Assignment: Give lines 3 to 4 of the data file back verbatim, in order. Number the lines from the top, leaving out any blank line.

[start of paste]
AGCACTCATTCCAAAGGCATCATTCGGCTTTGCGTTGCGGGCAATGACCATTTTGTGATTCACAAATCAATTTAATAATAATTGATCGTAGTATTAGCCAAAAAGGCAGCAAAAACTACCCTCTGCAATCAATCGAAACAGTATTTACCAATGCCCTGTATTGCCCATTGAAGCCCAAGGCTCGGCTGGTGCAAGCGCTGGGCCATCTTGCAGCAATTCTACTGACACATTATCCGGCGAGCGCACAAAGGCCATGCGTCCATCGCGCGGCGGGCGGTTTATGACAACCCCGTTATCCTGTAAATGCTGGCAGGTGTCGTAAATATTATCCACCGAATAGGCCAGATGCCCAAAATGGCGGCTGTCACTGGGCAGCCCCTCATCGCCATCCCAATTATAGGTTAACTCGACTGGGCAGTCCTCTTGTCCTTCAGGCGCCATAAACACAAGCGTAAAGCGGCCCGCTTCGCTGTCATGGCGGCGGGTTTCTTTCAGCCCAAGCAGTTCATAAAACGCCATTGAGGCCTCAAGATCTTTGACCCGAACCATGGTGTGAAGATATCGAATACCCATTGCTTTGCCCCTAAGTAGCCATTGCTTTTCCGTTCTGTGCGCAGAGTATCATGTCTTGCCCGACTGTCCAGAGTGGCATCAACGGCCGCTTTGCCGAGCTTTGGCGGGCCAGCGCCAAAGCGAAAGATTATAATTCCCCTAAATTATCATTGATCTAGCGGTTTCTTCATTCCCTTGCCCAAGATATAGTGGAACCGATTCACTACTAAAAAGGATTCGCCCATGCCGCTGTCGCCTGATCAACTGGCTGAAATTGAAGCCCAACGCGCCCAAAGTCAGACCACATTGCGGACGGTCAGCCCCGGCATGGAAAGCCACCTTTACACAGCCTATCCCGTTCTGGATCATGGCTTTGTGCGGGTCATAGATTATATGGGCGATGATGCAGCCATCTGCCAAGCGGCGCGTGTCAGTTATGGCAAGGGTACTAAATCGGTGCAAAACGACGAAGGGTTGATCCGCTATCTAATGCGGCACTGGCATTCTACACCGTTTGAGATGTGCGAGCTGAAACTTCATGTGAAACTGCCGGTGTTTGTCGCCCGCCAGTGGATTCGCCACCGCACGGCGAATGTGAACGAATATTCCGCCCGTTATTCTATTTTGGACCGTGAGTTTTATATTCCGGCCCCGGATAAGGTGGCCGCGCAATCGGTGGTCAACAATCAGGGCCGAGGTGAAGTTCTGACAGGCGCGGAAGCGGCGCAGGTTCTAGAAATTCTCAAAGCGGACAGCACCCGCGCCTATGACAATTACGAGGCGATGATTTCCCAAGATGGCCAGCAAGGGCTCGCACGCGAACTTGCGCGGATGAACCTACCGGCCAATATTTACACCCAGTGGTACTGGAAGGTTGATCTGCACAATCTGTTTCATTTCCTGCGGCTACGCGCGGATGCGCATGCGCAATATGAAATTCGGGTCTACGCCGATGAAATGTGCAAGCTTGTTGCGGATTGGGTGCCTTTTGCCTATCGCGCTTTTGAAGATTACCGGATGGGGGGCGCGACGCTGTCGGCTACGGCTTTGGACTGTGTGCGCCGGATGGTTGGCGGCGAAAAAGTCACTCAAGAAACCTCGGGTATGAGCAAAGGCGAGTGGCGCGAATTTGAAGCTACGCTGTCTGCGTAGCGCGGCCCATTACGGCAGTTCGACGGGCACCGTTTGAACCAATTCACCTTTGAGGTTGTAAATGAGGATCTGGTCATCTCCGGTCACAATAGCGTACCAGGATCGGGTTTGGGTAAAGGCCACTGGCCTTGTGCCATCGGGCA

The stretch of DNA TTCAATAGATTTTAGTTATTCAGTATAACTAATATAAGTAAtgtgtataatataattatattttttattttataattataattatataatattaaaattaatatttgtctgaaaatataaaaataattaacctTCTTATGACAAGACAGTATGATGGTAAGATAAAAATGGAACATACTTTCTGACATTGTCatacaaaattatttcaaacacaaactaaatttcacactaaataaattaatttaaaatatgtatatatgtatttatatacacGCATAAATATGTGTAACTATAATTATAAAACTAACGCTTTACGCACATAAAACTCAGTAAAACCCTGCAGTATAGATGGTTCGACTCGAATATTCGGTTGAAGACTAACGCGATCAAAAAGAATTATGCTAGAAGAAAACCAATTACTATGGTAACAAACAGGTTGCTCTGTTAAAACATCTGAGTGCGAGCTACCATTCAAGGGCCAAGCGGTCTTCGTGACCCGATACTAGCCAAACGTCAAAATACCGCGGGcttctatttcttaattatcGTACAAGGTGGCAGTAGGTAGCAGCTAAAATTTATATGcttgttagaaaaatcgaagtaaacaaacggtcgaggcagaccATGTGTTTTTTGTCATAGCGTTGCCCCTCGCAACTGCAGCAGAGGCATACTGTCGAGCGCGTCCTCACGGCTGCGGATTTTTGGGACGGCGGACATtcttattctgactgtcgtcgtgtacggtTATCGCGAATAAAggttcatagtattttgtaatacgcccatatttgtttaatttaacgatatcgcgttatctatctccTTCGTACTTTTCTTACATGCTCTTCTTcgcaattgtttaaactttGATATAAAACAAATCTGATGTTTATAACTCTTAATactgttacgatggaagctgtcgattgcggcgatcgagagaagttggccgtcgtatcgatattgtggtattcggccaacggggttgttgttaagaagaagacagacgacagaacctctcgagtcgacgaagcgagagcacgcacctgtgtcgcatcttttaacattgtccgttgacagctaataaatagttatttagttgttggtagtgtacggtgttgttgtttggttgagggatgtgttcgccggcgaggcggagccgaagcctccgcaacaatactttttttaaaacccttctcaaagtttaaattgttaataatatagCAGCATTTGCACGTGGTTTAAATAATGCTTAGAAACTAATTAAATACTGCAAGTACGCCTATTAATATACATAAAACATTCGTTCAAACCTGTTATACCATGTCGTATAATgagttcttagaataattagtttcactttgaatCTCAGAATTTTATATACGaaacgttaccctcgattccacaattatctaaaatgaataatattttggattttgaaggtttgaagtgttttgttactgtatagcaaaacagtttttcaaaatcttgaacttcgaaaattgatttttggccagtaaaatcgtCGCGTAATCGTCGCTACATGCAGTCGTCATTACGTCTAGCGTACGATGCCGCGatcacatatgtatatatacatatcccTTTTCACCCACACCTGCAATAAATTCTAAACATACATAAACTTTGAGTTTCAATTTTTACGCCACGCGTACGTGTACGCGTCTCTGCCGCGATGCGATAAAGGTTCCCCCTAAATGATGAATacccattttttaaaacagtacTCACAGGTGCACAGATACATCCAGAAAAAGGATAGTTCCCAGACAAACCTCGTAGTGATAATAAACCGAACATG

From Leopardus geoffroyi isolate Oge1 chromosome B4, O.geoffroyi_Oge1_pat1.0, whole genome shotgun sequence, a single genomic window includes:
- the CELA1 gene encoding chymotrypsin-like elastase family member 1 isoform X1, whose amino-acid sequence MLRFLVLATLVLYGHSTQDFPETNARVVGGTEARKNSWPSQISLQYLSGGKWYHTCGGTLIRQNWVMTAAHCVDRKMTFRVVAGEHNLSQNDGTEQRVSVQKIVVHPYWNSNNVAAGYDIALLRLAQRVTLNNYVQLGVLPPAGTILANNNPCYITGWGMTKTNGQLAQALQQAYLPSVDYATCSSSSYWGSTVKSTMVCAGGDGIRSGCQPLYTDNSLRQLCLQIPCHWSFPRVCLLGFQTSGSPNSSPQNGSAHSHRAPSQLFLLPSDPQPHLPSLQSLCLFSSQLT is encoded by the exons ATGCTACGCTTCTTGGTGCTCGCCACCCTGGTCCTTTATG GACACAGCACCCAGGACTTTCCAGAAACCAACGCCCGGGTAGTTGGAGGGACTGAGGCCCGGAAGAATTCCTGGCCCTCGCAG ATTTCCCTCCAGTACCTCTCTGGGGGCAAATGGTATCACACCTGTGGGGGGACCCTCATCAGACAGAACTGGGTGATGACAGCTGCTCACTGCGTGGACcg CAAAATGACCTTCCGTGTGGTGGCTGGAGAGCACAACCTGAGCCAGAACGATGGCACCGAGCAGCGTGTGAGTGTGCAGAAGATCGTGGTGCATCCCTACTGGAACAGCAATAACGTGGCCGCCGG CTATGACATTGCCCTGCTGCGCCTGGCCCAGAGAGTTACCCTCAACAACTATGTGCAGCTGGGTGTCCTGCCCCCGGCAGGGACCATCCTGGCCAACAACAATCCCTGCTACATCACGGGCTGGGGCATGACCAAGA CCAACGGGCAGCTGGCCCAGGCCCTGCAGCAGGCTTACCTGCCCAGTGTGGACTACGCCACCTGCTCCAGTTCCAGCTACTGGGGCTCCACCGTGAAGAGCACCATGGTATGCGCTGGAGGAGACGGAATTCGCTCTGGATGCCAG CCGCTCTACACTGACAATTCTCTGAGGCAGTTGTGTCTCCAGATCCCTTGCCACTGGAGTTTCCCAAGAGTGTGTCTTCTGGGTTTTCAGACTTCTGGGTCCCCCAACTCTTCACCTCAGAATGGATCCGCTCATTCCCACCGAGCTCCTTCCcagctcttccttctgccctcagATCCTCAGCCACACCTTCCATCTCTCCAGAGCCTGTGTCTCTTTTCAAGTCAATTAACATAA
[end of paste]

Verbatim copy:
From Leopardus geoffroyi isolate Oge1 chromosome B4, O.geoffroyi_Oge1_pat1.0, whole genome shotgun sequence, a single genomic window includes:
- the CELA1 gene encoding chymotrypsin-like elastase family member 1 isoform X1, whose amino-acid sequence MLRFLVLATLVLYGHSTQDFPETNARVVGGTEARKNSWPSQISLQYLSGGKWYHTCGGTLIRQNWVMTAAHCVDRKMTFRVVAGEHNLSQNDGTEQRVSVQKIVVHPYWNSNNVAAGYDIALLRLAQRVTLNNYVQLGVLPPAGTILANNNPCYITGWGMTKTNGQLAQALQQAYLPSVDYATCSSSSYWGSTVKSTMVCAGGDGIRSGCQPLYTDNSLRQLCLQIPCHWSFPRVCLLGFQTSGSPNSSPQNGSAHSHRAPSQLFLLPSDPQPHLPSLQSLCLFSSQLT is encoded by the exons ATGCTACGCTTCTTGGTGCTCGCCACCCTGGTCCTTTATG GACACAGCACCCAGGACTTTCCAGAAACCAACGCCCGGGTAGTTGGAGGGACTGAGGCCCGGAAGAATTCCTGGCCCTCGCAG ATTTCCCTCCAGTACCTCTCTGGGGGCAAATGGTATCACACCTGTGGGGGGACCCTCATCAGACAGAACTGGGTGATGACAGCTGCTCACTGCGTGGACcg CAAAATGACCTTCCGTGTGGTGGCTGGAGAGCACAACCTGAGCCAGAACGATGGCACCGAGCAGCGTGTGAGTGTGCAGAAGATCGTGGTGCATCCCTACTGGAACAGCAATAACGTGGCCGCCGG CTATGACATTGCCCTGCTGCGCCTGGCCCAGAGAGTTACCCTCAACAACTATGTGCAGCTGGGTGTCCTGCCCCCGGCAGGGACCATCCTGGCCAACAACAATCCCTGCTACATCACGGGCTGGGGCATGACCAAGA CCAACGGGCAGCTGGCCCAGGCCCTGCAGCAGGCTTACCTGCCCAGTGTGGACTACGCCACCTGCTCCAGTTCCAGCTACTGGGGCTCCACCGTGAAGAGCACCATGGTATGCGCTGGAGGAGACGGAATTCGCTCTGGATGCCAG CCGCTCTACACTGACAATTCTCTGAGGCAGTTGTGTCTCCAGATCCCTTGCCACTGGAGTTTCCCAAGAGTGTGTCTTCTGGGTTTTCAGACTTCTGGGTCCCCCAACTCTTCACCTCAGAATGGATCCGCTCATTCCCACCGAGCTCCTTCCcagctcttccttctgccctcagATCCTCAGCCACACCTTCCATCTCTCCAGAGCCTGTGTCTCTTTTCAAGTCAATTAACATAA